I really like the story but it’s just not very fun to play through because it’s so repetitive. Combat always devolves into the same few basic combos, requiring the same mastery of swapping from red to blue fields, and puzzle solving fairly simplistic puzzles.

The puzzles wouldn’t be half as hard if they hadn’t gone with a cinematic fixed camera that fails to show any actual depth to the environments. It’s a shame because the game is otherwise quite striking to look at.

While the camera does free up during combat, it’s still impossible to manage while also dealing with all of the other busy work that’s included with combat, which adds even more frustration to a game that should have been a success with fans of the action/hack and slash genre.

Final Thoughts

I really wanted to love Soulstice. Briar and Lute have an interesting story to tell and most of the voice work is really well done here. The memory parts drag on for way too long and Briar is for some reason both huge and naked in them? I guess that’s a plus for people who have an undying desire to see drawn nipples in games, but it felt completely unnecessary.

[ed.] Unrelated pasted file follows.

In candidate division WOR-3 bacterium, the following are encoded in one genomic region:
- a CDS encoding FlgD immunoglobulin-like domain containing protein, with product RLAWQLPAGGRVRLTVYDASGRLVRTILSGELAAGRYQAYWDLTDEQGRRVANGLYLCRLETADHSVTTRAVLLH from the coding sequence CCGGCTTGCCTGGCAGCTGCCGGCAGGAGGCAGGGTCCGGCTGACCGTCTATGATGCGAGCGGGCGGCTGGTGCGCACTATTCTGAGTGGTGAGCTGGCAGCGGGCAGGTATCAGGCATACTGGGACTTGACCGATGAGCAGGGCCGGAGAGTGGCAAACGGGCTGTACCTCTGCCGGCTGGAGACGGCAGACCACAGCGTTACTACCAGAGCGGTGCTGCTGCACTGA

If we see a sequel or two for Soulstice, I hope that they take some of these things into consideration. Remove the excess bloat, add some animation cancels, and for the love of God, don’t make a difficulty that’s extremely grating to try and get through available from the start.

Soulstice was reviewed on PlayStation 5 using a copy provided by Modus Games. You can find additional information about Niche Gamer’s review/ethics policy here. Soulstice is now available for Windows PC (via Steam), PlayStation 5, and Xbox Series X|S.
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The Verdict: 6.5

The Good

  • Captivating yet predictable story
  • Combat is fun once you have the skills to balance it out
  • The game is gorgeous from a visual standpoint

The Bad

  • No animation canceling in combat
  • Corridors and hallways feel reused and several chapters feel far too similar
  • Frame rate drops to an abysmal rate when too many enemies are on screen
  • The fixed camera sucks and there's a plethora of invisible walls
  • Several of the weapons are basically useless